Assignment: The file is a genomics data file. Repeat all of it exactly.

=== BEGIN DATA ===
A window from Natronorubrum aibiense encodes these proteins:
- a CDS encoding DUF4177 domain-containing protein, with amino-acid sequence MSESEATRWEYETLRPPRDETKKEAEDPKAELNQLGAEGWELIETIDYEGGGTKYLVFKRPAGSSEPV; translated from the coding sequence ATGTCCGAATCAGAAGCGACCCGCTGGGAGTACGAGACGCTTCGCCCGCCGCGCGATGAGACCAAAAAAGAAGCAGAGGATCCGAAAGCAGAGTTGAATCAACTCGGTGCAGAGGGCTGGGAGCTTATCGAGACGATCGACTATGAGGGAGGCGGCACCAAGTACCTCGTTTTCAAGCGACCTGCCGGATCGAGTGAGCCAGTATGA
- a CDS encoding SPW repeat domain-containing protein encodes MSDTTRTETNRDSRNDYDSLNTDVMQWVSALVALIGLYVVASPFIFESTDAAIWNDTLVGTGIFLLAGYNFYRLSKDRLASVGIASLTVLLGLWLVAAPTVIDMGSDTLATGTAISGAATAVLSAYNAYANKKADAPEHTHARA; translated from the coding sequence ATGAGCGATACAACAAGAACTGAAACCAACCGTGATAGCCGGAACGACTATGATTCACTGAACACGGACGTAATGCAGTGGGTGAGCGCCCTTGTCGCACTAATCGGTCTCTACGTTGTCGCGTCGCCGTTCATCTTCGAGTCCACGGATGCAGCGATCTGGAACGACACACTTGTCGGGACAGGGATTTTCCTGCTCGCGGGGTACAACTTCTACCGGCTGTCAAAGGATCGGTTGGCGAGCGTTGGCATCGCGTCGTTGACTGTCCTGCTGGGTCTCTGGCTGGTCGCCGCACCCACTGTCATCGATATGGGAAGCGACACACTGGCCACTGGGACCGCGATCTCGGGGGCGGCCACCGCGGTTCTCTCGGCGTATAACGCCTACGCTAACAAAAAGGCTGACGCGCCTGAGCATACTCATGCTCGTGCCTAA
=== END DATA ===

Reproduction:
A window from Natronorubrum aibiense encodes these proteins:
- a CDS encoding DUF4177 domain-containing protein, with amino-acid sequence MSESEATRWEYETLRPPRDETKKEAEDPKAELNQLGAEGWELIETIDYEGGGTKYLVFKRPAGSSEPV; translated from the coding sequence ATGTCCGAATCAGAAGCGACCCGCTGGGAGTACGAGACGCTTCGCCCGCCGCGCGATGAGACCAAAAAAGAAGCAGAGGATCCGAAAGCAGAGTTGAATCAACTCGGTGCAGAGGGCTGGGAGCTTATCGAGACGATCGACTATGAGGGAGGCGGCACCAAGTACCTCGTTTTCAAGCGACCTGCCGGATCGAGTGAGCCAGTATGA
- a CDS encoding SPW repeat domain-containing protein encodes MSDTTRTETNRDSRNDYDSLNTDVMQWVSALVALIGLYVVASPFIFESTDAAIWNDTLVGTGIFLLAGYNFYRLSKDRLASVGIASLTVLLGLWLVAAPTVIDMGSDTLATGTAISGAATAVLSAYNAYANKKADAPEHTHARA; translated from the coding sequence ATGAGCGATACAACAAGAACTGAAACCAACCGTGATAGCCGGAACGACTATGATTCACTGAACACGGACGTAATGCAGTGGGTGAGCGCCCTTGTCGCACTAATCGGTCTCTACGTTGTCGCGTCGCCGTTCATCTTCGAGTCCACGGATGCAGCGATCTGGAACGACACACTTGTCGGGACAGGGATTTTCCTGCTCGCGGGGTACAACTTCTACCGGCTGTCAAAGGATCGGTTGGCGAGCGTTGGCATCGCGTCGTTGACTGTCCTGCTGGGTCTCTGGCTGGTCGCCGCACCCACTGTCATCGATATGGGAAGCGACACACTGGCCACTGGGACCGCGATCTCGGGGGCGGCCACCGCGGTTCTCTCGGCGTATAACGCCTACGCTAACAAAAAGGCTGACGCGCCTGAGCATACTCATGCTCGTGCCTAA